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Late for the Chinese New Year in London

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Chinese New Year celebrations start way too early, at least in London in my opinion. 10am! I mean seriously, why would you start any celebrations at 10am on a Sunday morning?

Mind you, I do blame my late wake up time to certain underground bar  that was only accessible thru a fridge door, and that was then exited thru the toilets. I’m always up for any place that requires me to exit thru the toilets. No wait, that sounds wrong. Scrape that.

But out of curiosity, and partly because there was nothing to eat in my fridge, I had made my way to Trafalgar square and dragged one of my friends with me. Of course we had missed the parade that was at ten o’clock (really, parade at ten?) and even Boris’ speech at that was at noon, but oh well, at least we had made it and it was too late to complain about it.

Trafalgar square was quite full, but you could still squeeze thru quite close the stage where the show was going on the whole day with music, dancers and other show things. The surrounding area was filled with market stalls and food shops, thou what Angus Burgers have to do with Chinese New Year, I don’t know.

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There wasn’t that much going on however, so we quickly headed towards China Town and Soho. And while I normally don’t eat buffets, at that time, Chinese Buffet was sounding delicious, I was starving!

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Before we could reach China Town we however ran into a massive crowd blocking us. After a while we figured the cause for this was a dragon trying to get thru. Damn dragons, always causing trouble!

We watched the dragon pass, but afterwards it became quickly clear that if we wanted Chinese food, there would be queuing – a lot of it. Every Chinese restaurant had a long line of people in front, which in hindsight makes sense, but I hadn’t really spared a thought to it.

So a change of plans was required, bbq ribs it was. You could sort of imagine it was Chinese. If you are very liberal with your imagination that is!

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Afterwards we squeezed back towards Trafalgar Square when it was already starting to get dark. The idea was to check out the fireworks. Unfortunately quite a lot of people had gotten the same idea, and we were stuck long before reaching the actual square. At least the roads had been closed for the celebrations so we were able to see it even if we couldn’t quite get to the square.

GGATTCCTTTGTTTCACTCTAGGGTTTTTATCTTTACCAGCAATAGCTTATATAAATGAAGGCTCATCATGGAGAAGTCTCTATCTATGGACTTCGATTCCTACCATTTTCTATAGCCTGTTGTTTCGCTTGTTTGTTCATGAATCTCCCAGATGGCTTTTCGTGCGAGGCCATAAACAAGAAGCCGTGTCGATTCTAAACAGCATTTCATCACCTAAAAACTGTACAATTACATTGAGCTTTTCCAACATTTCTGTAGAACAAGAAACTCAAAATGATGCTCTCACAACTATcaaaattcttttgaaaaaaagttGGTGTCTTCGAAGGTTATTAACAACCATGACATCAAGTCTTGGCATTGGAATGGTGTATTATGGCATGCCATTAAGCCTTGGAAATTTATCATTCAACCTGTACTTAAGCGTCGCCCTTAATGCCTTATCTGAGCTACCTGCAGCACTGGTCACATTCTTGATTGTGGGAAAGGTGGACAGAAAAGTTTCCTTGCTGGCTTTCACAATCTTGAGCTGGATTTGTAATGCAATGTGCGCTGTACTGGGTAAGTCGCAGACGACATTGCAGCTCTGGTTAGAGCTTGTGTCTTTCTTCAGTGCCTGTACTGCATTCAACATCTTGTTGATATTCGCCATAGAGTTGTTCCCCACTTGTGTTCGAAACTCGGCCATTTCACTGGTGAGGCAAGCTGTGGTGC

I suppose my time in Asia has put my expectations a bit high for everything Chinese, but in the end, I wasn’t too impressed with the whole thing. Sure if you live around, it’s a nice little thing you can go check out, but I don’t know, I just didn’t really get that much out of it. Of course the parade is the one thing that one shouldn’t miss, so I might be partly to blame here. But I’ll just blame that underground bar instead.

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But if you are around and you want to check it out! Here are a few tips if you do:

  • Get there early. Parade is at 10am, which really is the pork in this dim sum, and if you want to get a good spot, you’ll have to be there early
  • Either be prepared to queue for the Chinese restaurants or book advance. Or you can eat from the Chinese stalls around Trafalgar square a bit faster
  • It is going to be crowded! Especially for the fireworks, so allow some extra time for getting out

 

Where did you celebrated Chinese New Year?

8 Comments

  1. Oddly enough, I was in China during Chinese New Year. I experienced some crazy fireworks in action. You don’t want to see that, trust me.
    But it was fun to see people having fun. :)
    Juno recently posted..Getting a Haircut in China ain’t Bad.My Profile

    • I definitely want to experience the Chinese New Year in China. How could I not want to see crazy fireworks? but I’ll take your word for it 😉

  2. From the looks of it, the Chinese New Year celebration in London isn’t much different from the ones here in the Philippines.

    And yes, the dragon dance is a must, if only to see how incredibly detailed the dragons are.

    You missed the food, too! Perhaps you ought to try it somewhere else next year? Somewhere with later parades maybe? Hehe

    • Yeah, you have to see the dragon, otherwise it’s not a Chinese New Year! I was a bit disappointed with not having Chinese food, but it would have been at least an hour of queuing! Thankfully I at least got a nice Chinese home cooked meal last weekend, which was really good!

  3. That looks like a great experience! I’ve never seen a Chinese New Year celebration before but the one in London looks pretty authentic too.
    Michael Figueiredo recently posted..Reasons to Choose a CruiseMy Profile

    • It was good, but I think next I want to see the Chinese New Year celebrations in China! :)

  4. Great photo essay! I’ve experienced Chinese NY in several different countries overseas.
    Nomadic Samuel recently posted..Dancing Performers | Melaka, Malaysia | Travel PhotoMy Profile

    • Thanks Samuel, yeah I also still want to experience it elsewhere so I can compare :)

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